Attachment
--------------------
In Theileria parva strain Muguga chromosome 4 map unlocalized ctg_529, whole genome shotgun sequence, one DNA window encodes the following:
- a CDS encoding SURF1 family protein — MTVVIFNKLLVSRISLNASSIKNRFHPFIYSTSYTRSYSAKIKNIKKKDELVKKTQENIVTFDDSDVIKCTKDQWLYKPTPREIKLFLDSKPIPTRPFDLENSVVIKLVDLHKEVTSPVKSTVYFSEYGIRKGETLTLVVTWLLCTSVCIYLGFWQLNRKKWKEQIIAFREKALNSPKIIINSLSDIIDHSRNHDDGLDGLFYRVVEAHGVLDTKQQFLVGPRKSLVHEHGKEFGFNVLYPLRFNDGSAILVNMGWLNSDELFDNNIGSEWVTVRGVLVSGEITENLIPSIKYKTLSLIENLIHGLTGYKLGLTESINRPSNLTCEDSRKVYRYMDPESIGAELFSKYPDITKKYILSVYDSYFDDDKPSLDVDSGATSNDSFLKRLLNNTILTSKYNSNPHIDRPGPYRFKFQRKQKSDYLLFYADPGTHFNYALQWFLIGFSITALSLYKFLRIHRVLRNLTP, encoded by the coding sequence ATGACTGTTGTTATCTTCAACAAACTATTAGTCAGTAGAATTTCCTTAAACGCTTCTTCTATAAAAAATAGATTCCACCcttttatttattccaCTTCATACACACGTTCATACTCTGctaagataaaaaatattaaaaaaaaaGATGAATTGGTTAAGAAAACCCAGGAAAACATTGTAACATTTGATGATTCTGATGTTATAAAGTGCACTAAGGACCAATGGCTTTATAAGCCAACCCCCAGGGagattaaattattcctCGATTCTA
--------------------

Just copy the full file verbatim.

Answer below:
In Theileria parva strain Muguga chromosome 4 map unlocalized ctg_529, whole genome shotgun sequence, one DNA window encodes the following:
- a CDS encoding SURF1 family protein — MTVVIFNKLLVSRISLNASSIKNRFHPFIYSTSYTRSYSAKIKNIKKKDELVKKTQENIVTFDDSDVIKCTKDQWLYKPTPREIKLFLDSKPIPTRPFDLENSVVIKLVDLHKEVTSPVKSTVYFSEYGIRKGETLTLVVTWLLCTSVCIYLGFWQLNRKKWKEQIIAFREKALNSPKIIINSLSDIIDHSRNHDDGLDGLFYRVVEAHGVLDTKQQFLVGPRKSLVHEHGKEFGFNVLYPLRFNDGSAILVNMGWLNSDELFDNNIGSEWVTVRGVLVSGEITENLIPSIKYKTLSLIENLIHGLTGYKLGLTESINRPSNLTCEDSRKVYRYMDPESIGAELFSKYPDITKKYILSVYDSYFDDDKPSLDVDSGATSNDSFLKRLLNNTILTSKYNSNPHIDRPGPYRFKFQRKQKSDYLLFYADPGTHFNYALQWFLIGFSITALSLYKFLRIHRVLRNLTP, encoded by the coding sequence ATGACTGTTGTTATCTTCAACAAACTATTAGTCAGTAGAATTTCCTTAAACGCTTCTTCTATAAAAAATAGATTCCACCcttttatttattccaCTTCATACACACGTTCATACTCTGctaagataaaaaatattaaaaaaaaaGATGAATTGGTTAAGAAAACCCAGGAAAACATTGTAACATTTGATGATTCTGATGTTATAAAGTGCACTAAGGACCAATGGCTTTATAAGCCAACCCCCAGGGagattaaattattcctCGATTCTA